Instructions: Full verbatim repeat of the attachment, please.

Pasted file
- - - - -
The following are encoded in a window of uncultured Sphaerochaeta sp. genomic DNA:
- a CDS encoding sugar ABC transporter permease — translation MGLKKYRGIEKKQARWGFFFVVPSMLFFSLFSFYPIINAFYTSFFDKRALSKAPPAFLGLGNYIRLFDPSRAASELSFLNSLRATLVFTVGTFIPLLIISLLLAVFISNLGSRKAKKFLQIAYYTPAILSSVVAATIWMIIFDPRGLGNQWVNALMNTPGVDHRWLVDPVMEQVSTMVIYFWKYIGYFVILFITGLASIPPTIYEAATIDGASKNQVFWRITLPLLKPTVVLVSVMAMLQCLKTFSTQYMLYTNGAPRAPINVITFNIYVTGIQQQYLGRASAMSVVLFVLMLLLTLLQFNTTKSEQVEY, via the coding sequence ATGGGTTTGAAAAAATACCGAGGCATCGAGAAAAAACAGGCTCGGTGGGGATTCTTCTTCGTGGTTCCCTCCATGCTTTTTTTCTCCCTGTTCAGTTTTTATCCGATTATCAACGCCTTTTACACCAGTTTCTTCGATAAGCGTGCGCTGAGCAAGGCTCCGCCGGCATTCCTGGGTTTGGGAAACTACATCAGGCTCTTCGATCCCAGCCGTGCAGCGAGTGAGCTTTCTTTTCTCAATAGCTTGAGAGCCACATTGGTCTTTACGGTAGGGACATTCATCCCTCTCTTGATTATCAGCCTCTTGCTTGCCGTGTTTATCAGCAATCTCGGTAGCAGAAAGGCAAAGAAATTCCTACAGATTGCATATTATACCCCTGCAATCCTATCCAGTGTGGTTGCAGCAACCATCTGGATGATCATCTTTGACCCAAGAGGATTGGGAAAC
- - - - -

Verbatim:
The following are encoded in a window of uncultured Sphaerochaeta sp. genomic DNA:
- a CDS encoding sugar ABC transporter permease — translation MGLKKYRGIEKKQARWGFFFVVPSMLFFSLFSFYPIINAFYTSFFDKRALSKAPPAFLGLGNYIRLFDPSRAASELSFLNSLRATLVFTVGTFIPLLIISLLLAVFISNLGSRKAKKFLQIAYYTPAILSSVVAATIWMIIFDPRGLGNQWVNALMNTPGVDHRWLVDPVMEQVSTMVIYFWKYIGYFVILFITGLASIPPTIYEAATIDGASKNQVFWRITLPLLKPTVVLVSVMAMLQCLKTFSTQYMLYTNGAPRAPINVITFNIYVTGIQQQYLGRASAMSVVLFVLMLLLTLLQFNTTKSEQVEY, via the coding sequence ATGGGTTTGAAAAAATACCGAGGCATCGAGAAAAAACAGGCTCGGTGGGGATTCTTCTTCGTGGTTCCCTCCATGCTTTTTTTCTCCCTGTTCAGTTTTTATCCGATTATCAACGCCTTTTACACCAGTTTCTTCGATAAGCGTGCGCTGAGCAAGGCTCCGCCGGCATTCCTGGGTTTGGGAAACTACATCAGGCTCTTCGATCCCAGCCGTGCAGCGAGTGAGCTTTCTTTTCTCAATAGCTTGAGAGCCACATTGGTCTTTACGGTAGGGACATTCATCCCTCTCTTGATTATCAGCCTCTTGCTTGCCGTGTTTATCAGCAATCTCGGTAGCAGAAAGGCAAAGAAATTCCTACAGATTGCATATTATACCCCTGCAATCCTATCCAGTGTGGTTGCAGCAACCATCTGGATGATCATCTTTGACCCAAGAGGATTGGGAAAC